# graphical meaning of integration by parts of this function

I have seen this and this. After looking at the first link I was pretty satisfied with the answer. Now I understand why

$$\int vdu=uv-\int udv$$

works graphically.

I have even worked out $$\int (\sin^{-1}x)dx$$ using integration by parts and understood it graphically.

But I am not able to visualize this $$\int (x\sin x)dx$$ in the graphical manner as I'm not able to find an inverse which is important for the graphical method to work. However, I could solve it mathematically.

Now my questions are

i) Is the graphical intuition only limited to functions which can be integrated this way?

$$\int f^{-1}(y)dy=xy-\int f(x)dx$$

ii)Please help me with a graphical intuition behind solving functions like $$\int (x\sin x)dx$$ using integration by parts (if any). I will try to do the remaining math myself.

Any suggestion is of great help to me. Thank you.

• I know this does not answer your questions but is related. – Exp ikx Jan 27 '19 at 16:14
• This is not a direct answer to the question, but it could be (I hope) a nevertheless helpful comment. When we try to see things graphically, the aim is (usually) to give us some kind of insight into the solution. I am unaware of any such insightful graphical interpretation of IBP. The link you gave was kinda neat, but I confess I see no obvious practical application for it. Instead, I always view integration by parts as an algebraic exercise. How can we separate an expression so that if we integrate one part and differentiate the other, we obtain something we can integrate nicely? – Ben W Jan 27 '19 at 16:18
• I have tried to solve it algebraically and it worked. Thanks – user8718165 Jan 27 '19 at 16:20
• ...In your case, we have $x\sin(x)\;dx$. There are only three ways to separate it: $u=x$, $dv=\sin(x)\;dx$; or: $u=\sin(x)$, $dv=x\;dx$; or: $u=x\sin(x)$, $dv=dx$. One of these choices will work, the others will not. – Ben W Jan 27 '19 at 16:20

I am not sure if this helps, but I'll show you a proof for integration by parts then use it to evaluate $$\int x\sin x\,dx$$. I don't know how to really think of integration by parts graphically, most of the visualization for me comes from seeing the algebra.

Let $$u(x)$$ and $$v(x)$$ be differentiable, continuous functions. Then we know that $$\frac{d}{dx}\left[u(x)v(x)\right]=u'(x)v(x)+u(x)v'(x)$$ And if we integrate both sides, we have that $$\int \frac{d}{dx}\left[u(x)v(x)\right] dx=\int u'(x)v(x)dx+\int u(x)v'(x)dx$$ $$u(x)v(x)=\int u'(x)v(x)dx+\int u(x)v'(x)dx$$ And after some simple re-arrangement, $$\int u(x)v'(x)dx=u(x)v(x)-\int u'(x)v(x)dx$$ Which is usually just abbreviated as $$\int udv=uv-\int vdu$$ Which completes our proof.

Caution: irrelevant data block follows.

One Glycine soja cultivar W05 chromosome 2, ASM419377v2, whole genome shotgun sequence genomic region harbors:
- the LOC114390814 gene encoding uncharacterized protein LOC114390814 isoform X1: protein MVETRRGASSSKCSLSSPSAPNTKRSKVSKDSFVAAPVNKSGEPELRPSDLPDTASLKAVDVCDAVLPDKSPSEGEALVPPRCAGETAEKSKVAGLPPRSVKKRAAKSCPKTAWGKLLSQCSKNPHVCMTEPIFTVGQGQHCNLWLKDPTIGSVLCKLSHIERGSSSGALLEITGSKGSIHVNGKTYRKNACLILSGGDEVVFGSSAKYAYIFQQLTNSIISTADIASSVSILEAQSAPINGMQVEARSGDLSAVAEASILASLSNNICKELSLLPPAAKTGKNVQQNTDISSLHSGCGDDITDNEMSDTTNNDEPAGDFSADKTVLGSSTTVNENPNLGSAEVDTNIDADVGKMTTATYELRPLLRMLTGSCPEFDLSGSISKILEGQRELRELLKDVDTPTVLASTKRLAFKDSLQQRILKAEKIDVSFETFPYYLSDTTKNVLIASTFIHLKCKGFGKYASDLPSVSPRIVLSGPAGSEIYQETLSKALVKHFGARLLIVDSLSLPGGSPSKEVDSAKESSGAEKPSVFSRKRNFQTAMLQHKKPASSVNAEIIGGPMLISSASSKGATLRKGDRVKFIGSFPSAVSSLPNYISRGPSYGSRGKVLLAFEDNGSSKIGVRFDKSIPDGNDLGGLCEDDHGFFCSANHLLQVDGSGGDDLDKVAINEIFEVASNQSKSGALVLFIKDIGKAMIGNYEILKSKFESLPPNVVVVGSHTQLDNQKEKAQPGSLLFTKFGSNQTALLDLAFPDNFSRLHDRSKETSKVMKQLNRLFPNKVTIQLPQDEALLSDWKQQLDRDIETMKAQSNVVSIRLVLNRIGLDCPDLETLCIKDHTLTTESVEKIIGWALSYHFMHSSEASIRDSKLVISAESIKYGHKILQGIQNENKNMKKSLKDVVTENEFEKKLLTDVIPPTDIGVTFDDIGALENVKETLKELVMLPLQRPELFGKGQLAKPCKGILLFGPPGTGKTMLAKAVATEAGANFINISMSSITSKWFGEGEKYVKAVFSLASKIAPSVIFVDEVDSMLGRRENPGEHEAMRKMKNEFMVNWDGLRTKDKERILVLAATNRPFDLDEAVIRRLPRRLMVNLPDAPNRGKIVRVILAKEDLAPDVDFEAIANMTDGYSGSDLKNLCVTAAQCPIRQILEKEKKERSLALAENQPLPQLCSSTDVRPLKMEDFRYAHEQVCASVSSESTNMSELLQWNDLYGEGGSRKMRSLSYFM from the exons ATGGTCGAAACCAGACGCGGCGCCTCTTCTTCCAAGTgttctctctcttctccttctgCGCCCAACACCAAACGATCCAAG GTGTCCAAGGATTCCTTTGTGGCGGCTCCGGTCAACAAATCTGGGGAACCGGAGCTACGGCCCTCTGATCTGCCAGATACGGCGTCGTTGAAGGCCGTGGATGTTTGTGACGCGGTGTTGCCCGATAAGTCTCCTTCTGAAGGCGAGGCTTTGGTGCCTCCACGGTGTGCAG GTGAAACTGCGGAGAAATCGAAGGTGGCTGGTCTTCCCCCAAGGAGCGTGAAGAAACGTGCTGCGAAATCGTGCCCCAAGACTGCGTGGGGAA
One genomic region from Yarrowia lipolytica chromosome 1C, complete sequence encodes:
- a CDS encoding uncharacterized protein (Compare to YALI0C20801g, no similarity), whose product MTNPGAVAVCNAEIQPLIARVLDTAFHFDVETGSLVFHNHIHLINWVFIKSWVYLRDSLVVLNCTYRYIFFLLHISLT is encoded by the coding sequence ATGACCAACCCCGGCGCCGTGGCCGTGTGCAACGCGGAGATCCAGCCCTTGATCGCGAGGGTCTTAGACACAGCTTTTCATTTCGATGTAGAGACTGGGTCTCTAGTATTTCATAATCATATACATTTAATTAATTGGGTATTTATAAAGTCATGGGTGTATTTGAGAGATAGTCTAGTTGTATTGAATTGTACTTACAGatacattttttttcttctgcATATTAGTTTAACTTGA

Next, we evaluate some examples.

Ex 1: $$I=\int x\sin(x)dx$$ For this, I do not recommend trying to visualize the integration, because that could just make things more complicated. Instead integrate by parts with $$u=x\Rightarrow du=dx\\ dv=\sin(x)dx\Rightarrow v=-\cos(x)$$ Hence, $$I=-x\cos(x)+\int\cos(x)dx$$ $$I=-x\cos(x)+\sin(x)+C$$ Which is rather easy: no visualization required.

Ex. 2: $$I=\int x\tan^{-1}(x)dx$$ I chose this example because it is rather hard to visualize, but can be computed with integration by parts as follows: $$u=\tan^{-1}(x)\Rightarrow du=\frac{dx}{1+x^2}\\ dv=xdx\Rightarrow v=\frac{x^2}2$$ Hence $$I=\frac{x^2}2\tan^{-1}(x)-\frac12\int\frac{x^2}{1+x^2}dx$$ This final integral is easier than it looks, and it can be computed by noting that \begin{align} \int\frac{x^2}{x^2+1}dx&=\int\frac{x^2+1-1}{x^2+1}dx\\ &=\int\frac{x^2+1}{x^2+1}dx-\int\frac{dx}{x^2+1}\\ &=\int dx-\int\frac{dx}{x^2+1}\\ &=x-\tan^{-1}(x)\\ \end{align} So, without having to visualize anything, $$I=\frac{x^2+1}2\tan^{-1}(x)-\frac{x}2+C$$ Tell me if there's anything I can do to improve my answer if it is not what you needed.

• Thank you so much for answering!! – user8718165 Jan 28 '19 at 0:13
• I am not able to upvote you because don't have enough reputation. – user8718165 Jan 28 '19 at 0:19
• @user8718165 You are very welcome. You do have enough reputation to accept answers though. Just click the check-mark next to the voting button if my answer helped :) – clathratus Jan 28 '19 at 0:52